After months of getting themselves worked up about hearings featuring a hero once accused of rigging the election for Donald Trump and Don Jr.'s inability to sniff out Nigerian prince emails, spectators of the Russia game have finally gotten what they wanted: indictments.
Unfortunately, the indictments of former Trump campaign chairman Paul Manafort and his business partner Richard Gates have nothing whatever to do with "collusion," however broadly defined. Politically speaking, we have learned nothing except what we already knew: namely, that a shady businessman who briefly worked for the Trump campaign is, in fact, a very shady businessman indeed, one who has just pled not guilty to failing to register as a foreign agent on behalf of the Ukrainian puppet government and not declaring all of his income derived from his essentially pro-Kremlin lobbying.
Dot connectors will, of course, continue to connect dots. It could be that Special Counsel Robert Mueller is hoping to secure testimony from Manafort or Gates that will give him the dirt he needs to bring more appropriate charges. It could be that he already has that information and is just waiting for goodness knows what occasion. At the very least, obsessives will say, the hiring of Manafort indicates — these comments almost write themselves — a very serious lack of judgment on Trump's part. You don't say? The man whose idea of a feel-good national unity speech following an act of domestic terrorism was to suggest a degree of moral equivalence between the KKK and its opponents has horrible instincts, often fails to think things through, is a bad judge of character, etc.? Gosh.
Even George Papadopoulos' guilty plea is no smoking gun. The former foreign policy adviser to the Trump campaign admits that he lied about email exchanges with a shadowy figure known as "the professor" who had promised Russian "dirt" on Clinton. But as far as we can tell, his communications with Dr. Dirt went nowhere. Papadopoulos also made vague references in his emails to "meetings" with Russian officials that probably did not end up taking place, which seems important only if you ignore the fact that presidential candidates, especially after securing their parties' nominations, routinely meet with foreign leaders, even heads of state.
The most significant thing about Monday's Mueller bonanza is that it reminds us what is wrong with these hysterical wide-ranging special prosecutor investigations that take place in public. Whitewater went on for nearly a decade before it concluded in 2003. Does the fact that Bill Clinton lied about sleeping with Monica Lewinsky prove that he and Hillary and the McDougals broke the law in the course of their real-estate dealings in the late '70s? If you ask enough people enough questions about enough topics, sooner or later you're going to catch somebody in a lie. Monday's revelations don't in themselves mean anything other than that Jeff Sessions' Justice Department is keeping Mueller on a very long leash.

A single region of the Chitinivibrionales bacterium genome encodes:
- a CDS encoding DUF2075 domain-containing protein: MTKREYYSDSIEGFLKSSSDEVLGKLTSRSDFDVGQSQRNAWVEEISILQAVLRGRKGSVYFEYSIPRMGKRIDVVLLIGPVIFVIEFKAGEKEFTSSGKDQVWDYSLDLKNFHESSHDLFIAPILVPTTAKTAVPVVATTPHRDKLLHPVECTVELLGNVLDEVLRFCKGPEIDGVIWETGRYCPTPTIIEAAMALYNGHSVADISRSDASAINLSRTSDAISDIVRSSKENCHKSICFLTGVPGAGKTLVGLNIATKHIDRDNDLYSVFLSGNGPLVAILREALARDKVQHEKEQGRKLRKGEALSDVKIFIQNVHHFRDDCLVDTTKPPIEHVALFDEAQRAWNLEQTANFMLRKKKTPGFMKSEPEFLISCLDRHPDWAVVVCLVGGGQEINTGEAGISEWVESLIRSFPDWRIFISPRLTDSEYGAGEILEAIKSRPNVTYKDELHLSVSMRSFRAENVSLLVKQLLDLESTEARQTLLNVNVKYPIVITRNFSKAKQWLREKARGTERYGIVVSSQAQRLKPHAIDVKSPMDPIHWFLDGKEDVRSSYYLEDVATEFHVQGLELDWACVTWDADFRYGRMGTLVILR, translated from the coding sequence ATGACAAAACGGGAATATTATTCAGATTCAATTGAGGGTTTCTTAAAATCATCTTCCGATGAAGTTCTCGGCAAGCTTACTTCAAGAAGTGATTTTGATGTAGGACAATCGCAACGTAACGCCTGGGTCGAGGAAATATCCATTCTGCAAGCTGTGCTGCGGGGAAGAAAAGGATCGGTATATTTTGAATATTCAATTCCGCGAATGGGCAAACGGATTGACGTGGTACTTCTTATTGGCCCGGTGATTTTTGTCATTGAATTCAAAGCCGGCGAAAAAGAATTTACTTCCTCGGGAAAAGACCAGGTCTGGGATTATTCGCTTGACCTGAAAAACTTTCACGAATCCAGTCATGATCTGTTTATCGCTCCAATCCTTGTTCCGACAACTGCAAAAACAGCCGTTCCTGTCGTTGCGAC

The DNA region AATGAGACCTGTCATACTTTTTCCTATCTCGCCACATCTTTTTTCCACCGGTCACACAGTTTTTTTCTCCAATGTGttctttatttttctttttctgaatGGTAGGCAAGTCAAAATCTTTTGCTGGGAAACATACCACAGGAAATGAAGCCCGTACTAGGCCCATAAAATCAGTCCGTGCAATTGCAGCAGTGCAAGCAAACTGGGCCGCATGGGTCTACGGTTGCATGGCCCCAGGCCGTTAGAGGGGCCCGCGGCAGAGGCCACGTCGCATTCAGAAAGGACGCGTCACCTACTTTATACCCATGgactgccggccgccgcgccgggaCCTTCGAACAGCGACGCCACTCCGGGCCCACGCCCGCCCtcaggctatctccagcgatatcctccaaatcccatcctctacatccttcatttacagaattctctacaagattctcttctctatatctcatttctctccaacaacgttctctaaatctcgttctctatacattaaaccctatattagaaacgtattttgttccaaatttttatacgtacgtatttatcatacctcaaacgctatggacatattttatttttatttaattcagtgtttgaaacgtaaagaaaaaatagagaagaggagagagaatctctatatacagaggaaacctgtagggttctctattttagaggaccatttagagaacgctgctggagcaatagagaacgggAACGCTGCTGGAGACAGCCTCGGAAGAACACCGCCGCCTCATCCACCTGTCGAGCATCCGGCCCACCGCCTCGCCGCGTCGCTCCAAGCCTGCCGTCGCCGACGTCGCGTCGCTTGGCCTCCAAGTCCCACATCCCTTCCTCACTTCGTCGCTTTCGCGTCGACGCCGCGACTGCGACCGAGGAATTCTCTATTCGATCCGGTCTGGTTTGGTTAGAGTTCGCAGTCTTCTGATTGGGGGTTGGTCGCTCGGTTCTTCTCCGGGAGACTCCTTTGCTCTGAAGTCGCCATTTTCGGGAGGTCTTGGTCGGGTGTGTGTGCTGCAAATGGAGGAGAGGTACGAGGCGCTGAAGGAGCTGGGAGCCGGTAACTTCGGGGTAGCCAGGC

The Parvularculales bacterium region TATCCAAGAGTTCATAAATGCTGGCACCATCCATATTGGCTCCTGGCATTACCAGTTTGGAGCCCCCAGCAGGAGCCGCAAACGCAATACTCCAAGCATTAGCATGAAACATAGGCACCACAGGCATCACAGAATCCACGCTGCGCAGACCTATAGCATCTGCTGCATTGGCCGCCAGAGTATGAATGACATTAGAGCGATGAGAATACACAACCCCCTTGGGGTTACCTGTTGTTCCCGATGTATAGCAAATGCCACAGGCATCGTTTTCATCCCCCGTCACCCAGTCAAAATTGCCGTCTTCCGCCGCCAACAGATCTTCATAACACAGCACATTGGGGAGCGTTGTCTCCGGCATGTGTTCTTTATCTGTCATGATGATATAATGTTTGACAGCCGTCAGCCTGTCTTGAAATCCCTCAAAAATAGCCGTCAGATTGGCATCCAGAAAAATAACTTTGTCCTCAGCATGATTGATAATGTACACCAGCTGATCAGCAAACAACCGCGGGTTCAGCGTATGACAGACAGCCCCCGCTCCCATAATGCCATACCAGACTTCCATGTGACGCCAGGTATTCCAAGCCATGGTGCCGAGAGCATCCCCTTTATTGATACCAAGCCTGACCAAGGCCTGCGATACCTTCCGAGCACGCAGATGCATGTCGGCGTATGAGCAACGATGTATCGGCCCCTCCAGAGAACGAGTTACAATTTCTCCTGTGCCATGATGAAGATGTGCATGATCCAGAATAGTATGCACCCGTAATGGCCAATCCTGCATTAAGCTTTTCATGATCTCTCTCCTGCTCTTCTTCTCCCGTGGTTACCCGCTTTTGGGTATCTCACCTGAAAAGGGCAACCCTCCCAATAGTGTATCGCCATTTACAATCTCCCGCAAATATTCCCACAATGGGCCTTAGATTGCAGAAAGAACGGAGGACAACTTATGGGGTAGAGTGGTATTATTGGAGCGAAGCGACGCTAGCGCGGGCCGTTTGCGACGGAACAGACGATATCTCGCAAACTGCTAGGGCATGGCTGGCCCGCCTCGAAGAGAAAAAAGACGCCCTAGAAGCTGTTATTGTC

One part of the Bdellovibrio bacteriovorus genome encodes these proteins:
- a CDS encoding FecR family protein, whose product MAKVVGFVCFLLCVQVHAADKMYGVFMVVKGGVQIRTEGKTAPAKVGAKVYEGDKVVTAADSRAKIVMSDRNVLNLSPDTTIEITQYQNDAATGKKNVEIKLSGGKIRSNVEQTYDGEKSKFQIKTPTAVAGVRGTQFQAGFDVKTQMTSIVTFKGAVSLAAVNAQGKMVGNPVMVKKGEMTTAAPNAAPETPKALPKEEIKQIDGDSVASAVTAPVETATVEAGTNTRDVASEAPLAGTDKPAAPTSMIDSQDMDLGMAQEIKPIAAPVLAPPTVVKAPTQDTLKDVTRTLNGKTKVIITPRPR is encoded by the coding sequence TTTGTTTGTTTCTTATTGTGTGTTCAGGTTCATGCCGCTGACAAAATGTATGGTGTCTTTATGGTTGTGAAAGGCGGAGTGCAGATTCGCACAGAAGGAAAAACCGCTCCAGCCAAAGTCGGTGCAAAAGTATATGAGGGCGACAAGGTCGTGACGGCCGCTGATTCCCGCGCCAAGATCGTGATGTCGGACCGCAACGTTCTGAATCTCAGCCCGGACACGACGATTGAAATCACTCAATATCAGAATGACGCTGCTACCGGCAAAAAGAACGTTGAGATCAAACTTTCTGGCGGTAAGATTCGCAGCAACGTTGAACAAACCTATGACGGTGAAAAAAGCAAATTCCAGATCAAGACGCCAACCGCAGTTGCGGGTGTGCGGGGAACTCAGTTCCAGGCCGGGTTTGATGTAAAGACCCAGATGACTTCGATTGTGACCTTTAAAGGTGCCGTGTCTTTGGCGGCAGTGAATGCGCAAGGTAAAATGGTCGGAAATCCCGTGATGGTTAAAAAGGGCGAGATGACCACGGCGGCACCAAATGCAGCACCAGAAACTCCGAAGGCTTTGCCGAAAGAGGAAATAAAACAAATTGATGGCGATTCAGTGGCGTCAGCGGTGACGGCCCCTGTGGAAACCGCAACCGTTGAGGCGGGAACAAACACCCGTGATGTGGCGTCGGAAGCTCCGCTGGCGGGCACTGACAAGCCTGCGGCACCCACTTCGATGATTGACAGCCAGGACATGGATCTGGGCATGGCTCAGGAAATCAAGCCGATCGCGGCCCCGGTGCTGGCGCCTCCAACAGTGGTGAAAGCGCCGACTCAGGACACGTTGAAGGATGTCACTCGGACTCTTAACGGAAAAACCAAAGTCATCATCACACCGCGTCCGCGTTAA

It needs to be shortened. The purpose of the investigation is to determine whether the presidential campaign of Donald Trump knowingly colluded with the Russian government in the hope of altering the outcome of the 2016 election, not to see whether any person even loosely connected with the former could be found guilty of any crime, including perjury. The resignation of Tony Podesta from the prominent lobbying group he founded in the wake of Manafort's indictment suggests that we are getting very far afield indeed.
There are many problems with the Mueller probe, not least its show-boating obsession with keeping its business in the newspapers, but the biggest one is that its parameters were never well defined. What would count as actual collusion? Idle language is thrown around about people having "ties" to Russia or being "Kremlin-connected." How do you define "Kremlin-connected"? What would be the broad equivalent in the United States from Russia's perspective? A former congressman? Anyone who does business on K Street having a meeting? Defense contractors? Given the country's autocratic structure, there are very few living Russian nationals of any wealth or distinction who are not "Kremlin-connected."
If it's not going away, the least we could do is broaden the investigation's scope. Why not appoint another special prosecutor to investigate British meddling in our sacrosanct democratic process? The facts are there in plain sight. A former member of Her Majesty's Secret Intelligence Service collaborated with a presidential campaign in an attempt to alter the outcome of the 2016 election. So did a former member of the British Parliament, who peddled disgusting conspiracy theories on Twitter and even attempted to collude with the Clinton campaign on advertising strategy. The speaker of the British House of Commons attempted to discredit Clinton's opponent. Should we see whether the Right Hon. John Bercow has ever emailed anyone who has ever in any capacity ever been in contact with anyone in the Obama White House? Hillary Clinton thinks we are in the midst of a "new Cold War." Are we also in the throes of a rebooted War of 1812?
The real lesson of the Russia non-story is that globalization, the great theme of the 2016 election, is more pervasive than any of us wants to acknowledge. No one who works in consulting or lobbying or finance is lacking in ties with Russia. Our press corps is largely made up of enthusiastic children. These 20- and 30-somethings who have never read a book were raised to excel in "critical thinking," but they are amusingly bad at it. Anyone can write a decontextualized story about a person or a group having "ties" to any malicious foreign power because having "ties" is what it means to exist somewhere in the sinuous continuum of depersonalized financial accretion that is late capitalism.
In 2017, everybody is working for somebody, somewhere.